The Spanish Treasury’s demands and freedom of expression
The rule of law in Spain is becoming increasingly weaker
Freedom of expression is a key indicator when it comes to measuring the quality of a country’s democracy. In Spain this has taken a nosedive, particularly due to the prevailing persecutory atmosphere against Catalonia’s pro-independence movement. The Valtonyc, Fariña and Arco cases have provided the most recent evidence of this (1).
In this context, we learn that on Monday the Spanish Treasury formally asked the Catalan administration to provide information about a list of mainly news outlets, journalists and pro-independence groups, including —first and foremost— businessman Oriol Soler, this newspaper and some of its journalists and shareholders, such as Antoni Bassas, Toni Soler, Albert Om and Xavier Bosch, as well as Mediapro, the TV production company.
In his written request, addressed to the Catalan government’s General Accounting Service, Treasury minister Cristóbal Montoro demands information about payments made since 2015 to a number of firms and organisations: providers of ICT services —such as T-Systems, IBM and DXC Technology—, the platform that promotes Catalan sports teams (Plataforma Pro Seleccions Esportives Catalanes), and scholarly publishing companies, like Alpha.
This request follows a string of similar demands in connection with the ongoing probe into the Catalan government’s funding of the independence referendum held on October 1, even though the Spanish government itself has already certified that the Catalan administration did not spend a penny of taxpayers’ money on the ballot. Rather suspiciously, this latest request appears to be inspired —almost verbatim— by a news story published in October by an online newspaper which singled out Oriol Soler and his business interests.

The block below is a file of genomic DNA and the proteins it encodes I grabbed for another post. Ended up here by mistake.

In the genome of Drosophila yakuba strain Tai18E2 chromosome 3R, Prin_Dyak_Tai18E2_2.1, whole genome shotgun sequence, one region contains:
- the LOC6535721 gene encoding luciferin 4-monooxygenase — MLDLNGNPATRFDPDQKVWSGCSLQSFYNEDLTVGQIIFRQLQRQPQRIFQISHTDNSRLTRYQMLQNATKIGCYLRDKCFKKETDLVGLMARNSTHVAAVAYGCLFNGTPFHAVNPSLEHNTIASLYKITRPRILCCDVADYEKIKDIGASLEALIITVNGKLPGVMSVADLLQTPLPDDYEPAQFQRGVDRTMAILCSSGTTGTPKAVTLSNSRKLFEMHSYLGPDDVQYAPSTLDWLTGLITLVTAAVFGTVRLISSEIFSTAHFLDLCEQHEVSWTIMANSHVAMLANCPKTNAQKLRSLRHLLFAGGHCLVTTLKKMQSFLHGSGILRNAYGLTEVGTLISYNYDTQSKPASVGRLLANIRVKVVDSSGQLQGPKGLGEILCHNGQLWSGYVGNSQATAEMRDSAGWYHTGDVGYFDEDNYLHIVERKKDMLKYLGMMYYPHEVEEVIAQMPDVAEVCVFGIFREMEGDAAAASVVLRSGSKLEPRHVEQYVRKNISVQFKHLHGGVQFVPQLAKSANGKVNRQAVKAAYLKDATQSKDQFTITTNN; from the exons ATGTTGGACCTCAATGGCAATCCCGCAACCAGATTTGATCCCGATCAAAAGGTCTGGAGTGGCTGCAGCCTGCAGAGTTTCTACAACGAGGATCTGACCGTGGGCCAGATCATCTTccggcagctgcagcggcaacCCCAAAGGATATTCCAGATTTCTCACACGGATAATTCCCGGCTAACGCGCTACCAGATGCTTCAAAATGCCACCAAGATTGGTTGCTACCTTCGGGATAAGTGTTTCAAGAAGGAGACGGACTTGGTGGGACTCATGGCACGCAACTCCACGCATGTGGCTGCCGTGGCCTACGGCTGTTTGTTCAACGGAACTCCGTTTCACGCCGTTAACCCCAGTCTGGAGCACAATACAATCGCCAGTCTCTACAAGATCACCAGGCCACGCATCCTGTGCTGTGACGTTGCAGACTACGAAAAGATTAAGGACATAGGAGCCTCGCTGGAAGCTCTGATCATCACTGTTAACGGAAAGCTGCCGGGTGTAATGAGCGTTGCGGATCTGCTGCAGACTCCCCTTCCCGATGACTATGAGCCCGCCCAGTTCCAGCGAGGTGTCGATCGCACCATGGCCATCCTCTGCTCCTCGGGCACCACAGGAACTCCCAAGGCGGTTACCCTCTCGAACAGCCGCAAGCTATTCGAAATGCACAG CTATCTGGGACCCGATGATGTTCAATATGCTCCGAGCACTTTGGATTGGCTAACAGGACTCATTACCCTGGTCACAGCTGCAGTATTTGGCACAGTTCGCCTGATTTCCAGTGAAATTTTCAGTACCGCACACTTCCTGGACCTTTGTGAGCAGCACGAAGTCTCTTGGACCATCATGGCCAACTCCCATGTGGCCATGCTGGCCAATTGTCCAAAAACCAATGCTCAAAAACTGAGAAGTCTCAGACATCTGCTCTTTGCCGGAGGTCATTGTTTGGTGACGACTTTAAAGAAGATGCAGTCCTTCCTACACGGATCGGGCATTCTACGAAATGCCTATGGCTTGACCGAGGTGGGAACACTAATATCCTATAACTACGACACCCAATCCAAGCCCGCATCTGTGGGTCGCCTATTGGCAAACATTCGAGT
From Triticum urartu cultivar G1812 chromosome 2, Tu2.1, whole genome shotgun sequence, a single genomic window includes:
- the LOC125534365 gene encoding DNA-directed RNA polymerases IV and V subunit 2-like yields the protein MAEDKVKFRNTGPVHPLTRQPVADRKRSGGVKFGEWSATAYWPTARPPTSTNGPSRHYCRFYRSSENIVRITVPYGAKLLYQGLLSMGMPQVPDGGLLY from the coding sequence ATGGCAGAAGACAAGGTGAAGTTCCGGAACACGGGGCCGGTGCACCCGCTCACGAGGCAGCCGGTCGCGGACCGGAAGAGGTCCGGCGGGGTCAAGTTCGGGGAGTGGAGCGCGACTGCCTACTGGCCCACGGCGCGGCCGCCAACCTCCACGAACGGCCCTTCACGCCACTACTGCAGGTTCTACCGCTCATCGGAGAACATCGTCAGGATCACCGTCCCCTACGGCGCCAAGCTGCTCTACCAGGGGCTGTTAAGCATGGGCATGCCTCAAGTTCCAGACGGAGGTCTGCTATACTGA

In the face of such an arbitrary request, ARA feels totally calm and at ease. This newspaper has absolutely nothing to hide in connection with its dealings with Spain’s Treasury Department and its connection with the Catalan administration, which has been transparent, as with all other private media organisations in Catalonia. Pressure will not alter this newspaper’s editorial stance nor our commitment to free speech, factual reporting and quality, free journalism. ARA was born seven years ago to contribute to building a better nation in the field of media and it will continue to do so.
Unfortunately, this latest incident merely proves that the rule of law in Spain is becoming increasingly weaker and, in particular, that the PP government is using the public administration for their own ends, rather than to serve society at large, as it should always be. A country’s Treasury Department should not be used to put pressure on media companies, columnists, publishing houses and scholars because of their political views (rather incredibly, the list also includes an issue of the Catalan Journal of Public Law (Revista Catalana de Dret Públic) that dealt with the independence process).
This conduct merely confirms the suspicion that Spain’s democracy is spiralling into an authoritarian regime. The Catalan administration has been given a week to submit the information requested and we will be watching closely to see where this leads to and how it ends.
(1) These are three recent scandals involving some sort of ban or censorship on free speech